Last week I traveled with my brother and sister to a family funeral in Fredericksburg, Virginia. There we joined my parents and some aunts, uncles and cousins to support my aunt and her family, as her husband, my uncle, had rather suddenly passed away the week before. He was only 69. While he had been in ill health for a while, we figured he’d pull through, especially being so young. But he didn’t pull through. He is the first family member in my parents’ generation to pass away.
Even though I wasn’t especially close to that uncle, the funeral was still difficult. Some pastors have told me they like funerals and dislike weddings. I find that odd. I can struggle with the sadness of funerals. I watched as my cousins expressed grief over the loss of their father. In fact, my cousin called me a couple days before the wedding, asking, if he was too emotional to read his eulogy, could I read it for him? I said I could, so he emailed me the eulogy ahead of time. When we arrived at the funeral home and greeted him, though, he said he felt he was okay to read it. Still, at the beginning of the funeral service, I loaded it on my phone, ready for the nod. During the reading, he was certainly emotional as he shared memories of his dad, but he made it through. I’m glad he was able to. But his sister was not able to. She had my sister read for her. Then my mom read for my aunt, her younger sister. It was too hard for them, and understandably so.
When I do funeral planning with families, I suggest that family members write out their memorial reflections and enlist back-up readers for this very reason. I also suggest that they don’t have open mics during funerals, or if they really want a space for people to share their memories, do it during the meal. Why? Because loss is so difficult, so emotional. People think they want to share, but they usually haven’t prepared. As a result, they get to the mic, and emotion takes over. I’ve heard plenty of open mic comments at funerals that have no business at a funeral.
Last year, a man from our church passed away, and his was maybe the largest funeral crowd I’ve been involved with. So large the family wisely held it in the sanctuary of a local megachurch. Why so large a crowd? Because when this man passed he was only in his early 40s, he also died suddenly, and he was very well liked. One of his family members went back and forth in the days leading up to the wedding unsure whether they were going to talk at his funeral. Literally during the funeral, they decided to go for it, having nothing written down. As they walked up to the mic in front of all those people, they were overcome with emotion, started weeping, and the only thing that came out of their mouth was an expletive. I have a feeling that was the first time a curse word was uttered publicly in that sanctuary.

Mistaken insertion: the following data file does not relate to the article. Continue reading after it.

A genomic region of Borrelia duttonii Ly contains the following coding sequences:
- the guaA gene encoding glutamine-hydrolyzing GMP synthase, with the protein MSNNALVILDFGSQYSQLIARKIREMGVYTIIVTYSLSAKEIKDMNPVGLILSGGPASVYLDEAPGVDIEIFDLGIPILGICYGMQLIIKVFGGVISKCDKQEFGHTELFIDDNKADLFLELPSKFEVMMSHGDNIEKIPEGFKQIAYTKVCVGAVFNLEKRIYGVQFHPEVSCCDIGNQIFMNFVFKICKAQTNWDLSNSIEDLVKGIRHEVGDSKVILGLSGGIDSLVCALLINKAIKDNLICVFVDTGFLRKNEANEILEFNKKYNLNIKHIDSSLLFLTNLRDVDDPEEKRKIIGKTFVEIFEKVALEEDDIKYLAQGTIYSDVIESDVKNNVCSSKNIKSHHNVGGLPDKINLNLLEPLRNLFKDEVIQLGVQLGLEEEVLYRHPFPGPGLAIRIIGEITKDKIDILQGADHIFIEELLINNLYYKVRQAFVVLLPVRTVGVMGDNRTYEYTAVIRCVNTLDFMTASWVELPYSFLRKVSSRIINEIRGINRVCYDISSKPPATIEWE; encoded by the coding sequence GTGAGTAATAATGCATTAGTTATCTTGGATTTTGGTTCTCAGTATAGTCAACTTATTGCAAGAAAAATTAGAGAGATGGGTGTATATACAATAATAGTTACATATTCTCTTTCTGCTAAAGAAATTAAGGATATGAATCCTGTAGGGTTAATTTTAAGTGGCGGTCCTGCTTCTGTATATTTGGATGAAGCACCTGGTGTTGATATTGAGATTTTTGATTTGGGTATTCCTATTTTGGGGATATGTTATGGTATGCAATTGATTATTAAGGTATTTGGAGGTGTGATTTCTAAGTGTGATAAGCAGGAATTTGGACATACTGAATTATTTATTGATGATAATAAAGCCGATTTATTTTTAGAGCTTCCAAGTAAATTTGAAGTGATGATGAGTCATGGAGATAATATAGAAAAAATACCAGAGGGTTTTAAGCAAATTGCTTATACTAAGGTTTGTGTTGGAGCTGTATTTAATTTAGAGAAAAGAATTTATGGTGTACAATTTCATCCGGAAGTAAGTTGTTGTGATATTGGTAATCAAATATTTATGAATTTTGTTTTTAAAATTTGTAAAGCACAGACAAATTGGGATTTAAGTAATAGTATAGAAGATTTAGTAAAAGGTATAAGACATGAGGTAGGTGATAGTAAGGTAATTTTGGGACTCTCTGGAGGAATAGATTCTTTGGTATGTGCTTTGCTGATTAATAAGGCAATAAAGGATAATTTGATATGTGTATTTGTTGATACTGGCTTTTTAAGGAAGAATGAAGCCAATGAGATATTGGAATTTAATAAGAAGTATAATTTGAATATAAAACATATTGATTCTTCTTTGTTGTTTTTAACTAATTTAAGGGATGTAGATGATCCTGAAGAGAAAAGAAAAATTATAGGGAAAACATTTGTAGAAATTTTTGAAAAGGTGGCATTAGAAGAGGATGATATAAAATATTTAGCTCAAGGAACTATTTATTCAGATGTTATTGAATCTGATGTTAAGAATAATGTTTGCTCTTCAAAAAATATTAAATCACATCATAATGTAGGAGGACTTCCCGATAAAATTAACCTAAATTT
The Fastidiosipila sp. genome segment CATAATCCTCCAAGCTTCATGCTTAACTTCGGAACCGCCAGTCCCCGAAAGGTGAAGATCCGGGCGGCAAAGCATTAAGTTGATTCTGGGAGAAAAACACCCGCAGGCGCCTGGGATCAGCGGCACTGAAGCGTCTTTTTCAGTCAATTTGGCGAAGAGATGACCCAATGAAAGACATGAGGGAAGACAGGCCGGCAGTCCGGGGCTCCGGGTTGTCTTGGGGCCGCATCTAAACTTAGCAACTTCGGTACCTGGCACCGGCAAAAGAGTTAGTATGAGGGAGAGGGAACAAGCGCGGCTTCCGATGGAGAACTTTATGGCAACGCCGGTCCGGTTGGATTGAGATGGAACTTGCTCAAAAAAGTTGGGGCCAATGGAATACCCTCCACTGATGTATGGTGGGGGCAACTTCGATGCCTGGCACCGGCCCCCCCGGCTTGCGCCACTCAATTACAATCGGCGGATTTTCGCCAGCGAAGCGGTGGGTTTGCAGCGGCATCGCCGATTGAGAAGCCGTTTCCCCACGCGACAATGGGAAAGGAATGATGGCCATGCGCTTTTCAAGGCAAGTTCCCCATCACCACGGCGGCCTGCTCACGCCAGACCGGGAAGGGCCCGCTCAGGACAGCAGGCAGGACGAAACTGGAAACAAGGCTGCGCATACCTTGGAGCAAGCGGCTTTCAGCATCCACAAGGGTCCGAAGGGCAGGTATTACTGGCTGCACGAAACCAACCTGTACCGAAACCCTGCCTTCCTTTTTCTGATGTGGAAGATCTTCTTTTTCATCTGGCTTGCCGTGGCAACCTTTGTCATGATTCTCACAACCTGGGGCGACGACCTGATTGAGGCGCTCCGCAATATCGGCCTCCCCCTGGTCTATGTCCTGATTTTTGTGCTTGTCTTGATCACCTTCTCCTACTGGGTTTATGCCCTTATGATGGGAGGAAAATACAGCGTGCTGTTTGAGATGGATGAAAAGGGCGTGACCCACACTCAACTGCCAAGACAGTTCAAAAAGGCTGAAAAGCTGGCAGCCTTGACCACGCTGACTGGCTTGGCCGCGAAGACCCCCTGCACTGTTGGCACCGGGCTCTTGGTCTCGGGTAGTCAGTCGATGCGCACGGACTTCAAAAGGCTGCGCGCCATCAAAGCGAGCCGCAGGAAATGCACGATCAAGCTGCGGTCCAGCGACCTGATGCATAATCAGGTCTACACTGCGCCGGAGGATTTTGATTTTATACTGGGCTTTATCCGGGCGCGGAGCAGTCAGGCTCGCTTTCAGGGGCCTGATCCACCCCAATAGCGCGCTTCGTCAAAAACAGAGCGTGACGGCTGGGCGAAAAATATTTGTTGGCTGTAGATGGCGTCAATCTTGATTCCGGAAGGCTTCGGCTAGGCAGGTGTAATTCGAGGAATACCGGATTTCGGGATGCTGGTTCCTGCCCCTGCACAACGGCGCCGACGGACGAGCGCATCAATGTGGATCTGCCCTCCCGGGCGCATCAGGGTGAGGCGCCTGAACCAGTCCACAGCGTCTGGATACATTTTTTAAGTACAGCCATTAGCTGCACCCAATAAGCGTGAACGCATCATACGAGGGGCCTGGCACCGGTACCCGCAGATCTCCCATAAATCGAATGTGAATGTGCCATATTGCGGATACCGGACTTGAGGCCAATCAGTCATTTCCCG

My guess, though, is that it probably doesn’t surprise you to read these stories of great emotion during times of great loss and pain. What is the greatest loss you have suffered in your life? Perhaps you’ve lost a job, or a prized possession or a house. Maybe you’ve gone through a difficult health situation, or a bad relationship that just lingers and lingers. For most of us, it is the loss of a loved one. What does faith look like in the midst of loss and pain?
This week on the blog, I welcome Clint Watkins who will be preaching about responding to loss and pain through the practice of lament. Clint and his wife Jillian are long-time friends of Faith Church, as they serve with Disciplemakers on the campus of Thaddeus Stevens, just down the road. Clint has preached, led discipleship, and he even taught a video class for us this past fall. What you will learn this coming week is that Clint and Jillian have experienced loss in a very personal way. Our congregation has prayed for them over the years, first when they lost their son Eli, and then again when they experienced miscarriage. These deeply painful experiences have given the Watkins’ ample opportunity to meditate on what it means to be faithful followers of Jesus in the aftermath of loss and pain.
Join us on the blog tomorrow as Clint talks about it further. In the meantime, visit his site here.